So when I became a parent, and my son approached the age of walking, I immediately started trying to put him into those little slide-on Vans type shoes, with the 3/4" white walls. To my surprise (first time mom over here), he was immediately tripping over the heavy soles on the shoes, and seemed to have much more trouble with finding his footing. I watched him walk, and remembered what it was like for me in first pair of high heels. I started doing some research.
In my mommy friend circles, soft-soled shoes were all the rage, and were supposed to help tiny developing feet find their footing. Robeez
was a really popular brand, and very well made, so I ordered him a few pairs, and immediately we saw a difference. He was sure-footed, and very soon from making that purchase, started running with great abandon, happy as a clam at his new-found mobility.
This prompted more research.
Some of you may know, we don't sleep on a mattress in this house - just a couple of blankets on the floor. There are a lot of reasons for this, but as it pertains to this discussion, primarily it's because mattresses provide too much support for your back, weakening your posture while you sleep, and generally causing more problems than they solve. It's like being in a big squishy body brace all night, and all of that support all over your body puts things out of wack.
Apparently the same is true for conventional shoes. We have all of this shock absorption and arch support built in, and as a result, many people's posture suffers, we have poor balance, and even problems with back pain and ankle discomfort.
Being barefoot, your foot falls into the alignment that nature designed it for, and there is no compensation on the part of your legs, butt, and lower back to make up for a shoe that alters that. You have better balance because you're in direct contact with the ground, and there's not the barrier of a thick shoe sole desensitizing the experience of walking and running.
Now before you start saying 'But but but I work on concrete floors', let me just say that I get that shit. The human body definitely wasn't designed to spend 10 hours a day zipping back and forth over a concrete floor, and in this case, some shock absorption is, in my non-podiatrist opinion, exactly what you need. I was cooking and bartending when I was pregnant with my son for 11-13 hours a day, and had horrible sciatica as a result. A big part of alleviating pain from these sources is just giving our bodies a little TLC - elevating my feet for 15 minutes every four hours really pissed off my coworkers, but my body was in a much better state by the end of the day.
Anyway, I digress, back to being barefoot.
So in a place like Montana, we have a few factors that prevent us, and most certainly toddlers, from being just plain ol' barefoot all of the time, in addition to the usual things:
it's really fucking cold herelots of prickly, pokey plantsrocks. rocks EVERYWHERErattlesnakes in high and dry regionsmy soil is littered with ancient bits of broken plastic and glassgrocery store floors are gross - I don't want to be barefoot there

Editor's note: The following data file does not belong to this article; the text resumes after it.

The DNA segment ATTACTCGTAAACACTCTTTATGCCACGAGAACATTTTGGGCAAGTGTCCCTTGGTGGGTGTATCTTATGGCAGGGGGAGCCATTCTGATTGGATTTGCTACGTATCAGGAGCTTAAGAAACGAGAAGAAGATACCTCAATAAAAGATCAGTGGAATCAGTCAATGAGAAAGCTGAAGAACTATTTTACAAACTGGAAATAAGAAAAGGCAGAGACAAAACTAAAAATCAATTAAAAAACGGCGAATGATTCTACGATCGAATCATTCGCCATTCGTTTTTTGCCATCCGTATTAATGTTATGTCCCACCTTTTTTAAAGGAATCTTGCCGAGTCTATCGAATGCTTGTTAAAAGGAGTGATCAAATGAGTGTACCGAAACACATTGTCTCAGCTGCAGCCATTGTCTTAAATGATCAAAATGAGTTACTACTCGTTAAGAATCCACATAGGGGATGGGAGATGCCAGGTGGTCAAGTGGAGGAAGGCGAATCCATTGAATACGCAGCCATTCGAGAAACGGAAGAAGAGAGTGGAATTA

A few of these, you can adapt to. Unless you're spending an extended period of time outside, the cold isn't an issue for bare feet, and you adapt. Your soles toughen up to the rough plants and rocks, and you generally become pretty desensitized to them, the longer you go without shoes.
However, the sharp waste issue (I rent my home, and the soil has seen a lot of junk over the years), coupled with folks in the higher alpine desert areas that see rattlesnakes, put themselves at some serious risk by exposing the part of their body mostly likely to come into contact with a rattlesnake first - their feet.
Being barefoot in as many scenarios as I can is generally what I shoot for, and I love the sensation. I had a friend stay with me for a few days while her new house was being prepared, and I remember coming in from a hot day in the summer sun, barefoot on a mound of compost and topsoil in the bed of the pickup, shoveling and heaving it for hours over the side. I came in to cool and have some water, and she chirped, "I brought my pedicure stuff, want a pedicure?!!"
I gave her a wry smile, and looked down at my filthy feet, nearly black from my work, with dirt and poop literally between the toes she was talking about painting, and said with the least amount of smartassery I could muster, "Yea, I don't really do pedicures."
Dirty feet, I love them! Those are feet that have been busy, toiling in the soil, stomping and hiking across the mountains, climbing over fallen trees, deftly sprinting after wandering toddlers - these feet of mine were made to touch the earth and get filthy.
There's actually some evidence that it might also be beneficial to come into direct contact with the earth because of the negative electrical charge the ground puts out. "Grounding" is based on this principle, and apparently it's pretty well established that it helps with inflammation.
I found this article
really interesting on the subject.
For those of us, like toddlers, that probably shouldn't walk everywhere
barefoot, there are soft soled shoes out there, which keep our feet warm and dry, and can protect from some of the sharper things we may encounter. However, I will say that running all over our gravel driveway, my son has worn some serious holes in his little soft soled shoes - I have a bag full of them that need repairs.
They do make soft soled shoes for adults
as it turns out - maybe one day I'll spring for a pair.
If you're up for the maintenance, it's a really intriguing alternative to conventional footwear, and the benefits seem to go well beyond toddlerhood.
I'm curious to hear from other Barefooters, or people that have tried shoes like these - any noticeable changes for you when you made the switch in terms of your foot/muscle health and overall comfort? Any tips for those of us looking to make the transition?